I’d be remiss if I didn’t start this post off by sending a rest in peace to David “Trugoy” Jolicoeur (aka Dove) of the legendary trio, De La Soul, who passed away this past weekend. Thank you for your contribution to the genre we call hip-hop. Rest easy, big fella.
After his landmark 1994 debut album, Ready To Die blew up and made him a legitimate contender to wear the imaginary crown and sit on the fictitious throne as King of New York, Biggie selflessly went back and helped his crew of peasants, Junior M.A.F.I.A., get a record deal with Big Beat/Atlantic. In 1995, JM would release their debut album, Conspiracy, which would go on to earn the Brooklyn collective a gold plaque. Biggie’s guest appearances on the album would play a huge part (no pun intended) in the success of Conspiracy, but the breakout star on the album would be the lone female voice in the group, Lil’ Kim. Kim’s gangster tales and her confidence to flaunt her sexuality with aggression would soon lead to her signing a solo deal with Beat Beat/Atlantic (I’m still baffled to why Puffy didn’t sign JM to Bad Boy, and then even after their successful album, he passed on a solo deal with Kim), releasing her debut album, Hard Core in November of ‘96.
Even though Hard Core wasn’t released on Bad Boy, the label’s presence would be felt, as Puffy and his Hit Men would produce a handful of the album’s songs, along with some other esteemed producers lending a helping hand as well. Hard Core would produce three Billboard charting hit singles (with one earning a gold certification and another, platinum) and would earn the Brooklyn rapper a platinum plaque, and to date it has been certified double platinum.
Yet another album I didn’t check for back in ‘96, though I am familiar with a handful of its tracks. But if the album cover is any indication of how the music will sound, this should be an interesting listen.
Intro In A-Minor – The title’s an uncomfortable play on words that I’m sure would pique the interest of R. Kelly. This skit finds a young buck making his way to a movie theater (remember those?) to check out Lil’ Kim in action, and the movie concludes with a very happy ending. The cab driver’s response to receiving a ten-cent tip makes me laugh every time I listen to this.
Big Momma Thang – Stretch Armstrong builds a deep funk groove around a funky Sylvester loop (the same one Kane flipped for the Intro to Taste Of Chocolate) and Kim gets right to the shits, remixing a bar from her mentor (see Biggie’s “The What” from the Ready To Die album) with her opening line: “I used to be scared of the dick, now I throw lips to the shit, handle it like a real bitch.” She proceeds to take the listener on a lyrical sexcapade, discussing how much she enjoys anal, receiving head, and requires multiple orgasms during sex (twenty-four to be exact, and “that’s when she’s fuckin’ with the average nigga”). And that all goes down during the first verse. Jay-Z interrupts this porn session with a cute verse lusting over the Queen B (and I’m not talking about Beyonce), before our hostess comes back and finishes things off with a steamy second scene. Lil’ Cease joins Kim on the simple but effective hook, and I’m completely invested after this stimulating opening track. Pass the popcorn.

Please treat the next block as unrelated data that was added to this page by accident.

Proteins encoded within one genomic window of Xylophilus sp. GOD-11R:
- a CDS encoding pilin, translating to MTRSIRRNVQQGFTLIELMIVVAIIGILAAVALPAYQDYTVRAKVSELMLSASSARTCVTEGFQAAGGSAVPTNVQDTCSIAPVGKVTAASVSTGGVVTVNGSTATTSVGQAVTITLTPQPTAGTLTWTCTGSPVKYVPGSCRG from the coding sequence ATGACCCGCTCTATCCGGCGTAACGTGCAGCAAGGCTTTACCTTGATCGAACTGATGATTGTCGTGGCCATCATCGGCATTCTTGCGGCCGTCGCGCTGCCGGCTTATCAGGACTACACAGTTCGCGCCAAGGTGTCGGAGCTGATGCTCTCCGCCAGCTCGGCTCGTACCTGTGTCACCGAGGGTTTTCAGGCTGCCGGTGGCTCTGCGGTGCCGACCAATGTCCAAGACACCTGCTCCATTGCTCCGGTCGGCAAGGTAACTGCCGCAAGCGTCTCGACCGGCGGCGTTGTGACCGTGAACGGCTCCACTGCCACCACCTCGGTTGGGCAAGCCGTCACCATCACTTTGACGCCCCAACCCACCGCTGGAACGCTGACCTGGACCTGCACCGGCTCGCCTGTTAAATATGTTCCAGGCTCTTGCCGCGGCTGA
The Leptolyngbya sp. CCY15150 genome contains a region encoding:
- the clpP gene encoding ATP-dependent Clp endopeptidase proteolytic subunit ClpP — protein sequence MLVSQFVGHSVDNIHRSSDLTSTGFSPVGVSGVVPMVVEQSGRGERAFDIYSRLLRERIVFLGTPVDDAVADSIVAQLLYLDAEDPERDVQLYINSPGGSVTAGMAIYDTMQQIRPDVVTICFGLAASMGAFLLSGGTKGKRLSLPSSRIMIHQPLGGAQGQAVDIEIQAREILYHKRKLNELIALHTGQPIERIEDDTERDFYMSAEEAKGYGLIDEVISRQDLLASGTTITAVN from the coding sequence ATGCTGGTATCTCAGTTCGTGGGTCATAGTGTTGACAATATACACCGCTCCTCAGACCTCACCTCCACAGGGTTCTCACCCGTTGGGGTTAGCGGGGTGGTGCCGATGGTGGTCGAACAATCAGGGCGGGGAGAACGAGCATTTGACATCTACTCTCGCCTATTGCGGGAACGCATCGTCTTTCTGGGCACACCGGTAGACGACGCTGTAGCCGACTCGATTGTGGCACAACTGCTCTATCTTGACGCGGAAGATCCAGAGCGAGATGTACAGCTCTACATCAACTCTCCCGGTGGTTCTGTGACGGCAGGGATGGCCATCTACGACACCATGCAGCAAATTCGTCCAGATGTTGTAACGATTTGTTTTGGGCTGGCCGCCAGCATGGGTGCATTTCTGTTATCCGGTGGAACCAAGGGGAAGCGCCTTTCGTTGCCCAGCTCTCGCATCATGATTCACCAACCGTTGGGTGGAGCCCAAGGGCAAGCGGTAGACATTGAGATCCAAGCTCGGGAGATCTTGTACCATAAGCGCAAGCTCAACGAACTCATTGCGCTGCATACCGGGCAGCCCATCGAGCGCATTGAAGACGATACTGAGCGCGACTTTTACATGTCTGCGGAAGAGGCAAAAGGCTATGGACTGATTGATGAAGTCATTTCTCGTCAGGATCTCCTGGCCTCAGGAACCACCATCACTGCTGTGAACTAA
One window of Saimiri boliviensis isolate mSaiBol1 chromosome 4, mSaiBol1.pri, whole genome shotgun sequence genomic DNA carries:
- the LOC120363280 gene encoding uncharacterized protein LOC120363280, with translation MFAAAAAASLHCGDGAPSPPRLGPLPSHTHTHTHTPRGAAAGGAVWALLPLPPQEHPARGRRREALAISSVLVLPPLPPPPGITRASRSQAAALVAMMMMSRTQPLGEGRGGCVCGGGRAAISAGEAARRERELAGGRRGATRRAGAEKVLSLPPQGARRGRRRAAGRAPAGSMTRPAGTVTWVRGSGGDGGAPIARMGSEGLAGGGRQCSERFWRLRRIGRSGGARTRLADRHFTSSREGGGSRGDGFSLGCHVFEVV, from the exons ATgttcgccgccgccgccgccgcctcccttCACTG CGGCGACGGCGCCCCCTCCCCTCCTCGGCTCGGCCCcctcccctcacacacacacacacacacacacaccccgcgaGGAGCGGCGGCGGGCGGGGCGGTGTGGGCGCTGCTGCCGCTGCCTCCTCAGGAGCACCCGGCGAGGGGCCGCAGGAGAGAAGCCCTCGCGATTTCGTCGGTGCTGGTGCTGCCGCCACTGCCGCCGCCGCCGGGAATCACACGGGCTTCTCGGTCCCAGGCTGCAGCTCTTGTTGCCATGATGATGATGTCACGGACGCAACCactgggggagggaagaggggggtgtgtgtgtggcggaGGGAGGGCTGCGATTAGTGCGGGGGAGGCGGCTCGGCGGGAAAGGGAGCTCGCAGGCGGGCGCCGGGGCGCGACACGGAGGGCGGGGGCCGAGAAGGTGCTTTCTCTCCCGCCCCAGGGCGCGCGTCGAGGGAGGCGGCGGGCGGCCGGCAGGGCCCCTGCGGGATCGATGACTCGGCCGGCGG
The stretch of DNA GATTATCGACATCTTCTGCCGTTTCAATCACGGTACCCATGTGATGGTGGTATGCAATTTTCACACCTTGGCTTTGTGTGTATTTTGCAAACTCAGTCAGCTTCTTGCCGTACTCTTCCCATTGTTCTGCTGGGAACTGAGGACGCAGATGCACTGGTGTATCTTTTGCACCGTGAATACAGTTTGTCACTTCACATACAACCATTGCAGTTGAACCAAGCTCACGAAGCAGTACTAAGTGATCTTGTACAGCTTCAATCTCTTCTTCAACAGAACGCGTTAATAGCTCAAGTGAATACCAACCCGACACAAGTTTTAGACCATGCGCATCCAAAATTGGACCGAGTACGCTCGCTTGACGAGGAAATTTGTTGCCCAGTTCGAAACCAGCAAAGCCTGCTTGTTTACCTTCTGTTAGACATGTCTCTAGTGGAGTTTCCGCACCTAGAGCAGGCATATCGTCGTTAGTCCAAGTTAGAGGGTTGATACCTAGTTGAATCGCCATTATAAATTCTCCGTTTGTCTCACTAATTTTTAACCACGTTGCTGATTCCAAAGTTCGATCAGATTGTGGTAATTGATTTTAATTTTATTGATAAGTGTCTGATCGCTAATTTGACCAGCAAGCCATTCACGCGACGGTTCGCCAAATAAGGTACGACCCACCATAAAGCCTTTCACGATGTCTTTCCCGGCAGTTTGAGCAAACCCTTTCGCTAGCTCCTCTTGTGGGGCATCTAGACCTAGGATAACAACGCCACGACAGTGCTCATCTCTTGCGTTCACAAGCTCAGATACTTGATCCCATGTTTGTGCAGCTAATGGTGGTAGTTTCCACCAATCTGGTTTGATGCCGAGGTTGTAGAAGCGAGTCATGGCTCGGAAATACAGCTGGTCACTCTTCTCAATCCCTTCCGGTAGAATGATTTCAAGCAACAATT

No Time – This was the lead single from Hard Core. Kim continues to explicitly embrace her sexuality (She brags about putting the “dick to jaw” and “drinkin’ babies”) and gets into her materialistic bag as well. Puffy (who along with Stevie J gets the production credit) pops up to handle the corny hook and gets off a few bars, while the Biggie adlibs sound like they were references mistakenly left in during the final mix. Kim sounds decent enough, but I’ve always hated the airy strings mixed in with the funky Myra Barnes loop.
Spend A Little Doe – This one starts with Kim confronting her man/baby’s father, who apparently went MIA while she was locked up for three years for transporting his dope. Then Kim gets into her woman scorned bag and looks to repay him for his betrayal. Ski Beatz’ mournful and bluesy backdrop, along with the somber notes from Fela on the hook and adlibs, help sell Kim’s rhymes and storyline.
Take It! – This skit finds Biggie, Cease, and Trife taking part in a little locker room banter, which sets up the next song.
Crush On You – The album version of this song is oddly a Lil’ Cease solo joint with Kim nowhere to be found, as Cease spends three verses trying to impress his crush enough to get her in bed over an irresistible mellow groove. The remix (which was also the version used for the single) is a duet with Kim and Cease, and their exchange makes the song way more interesting to listen to than the O.G. mix.
Drugs – Kim invites the listener to indulge in a “different kind of high,” referring to her rhymes that she alleges are as addictive as drugs, while Biggie compares her bars to different strands of weed on the hook. I wasn’t crazy about Kim’s rhymes, but the sexy guitar licks in Fabian Hamilton’s instrumental were definitely appealing.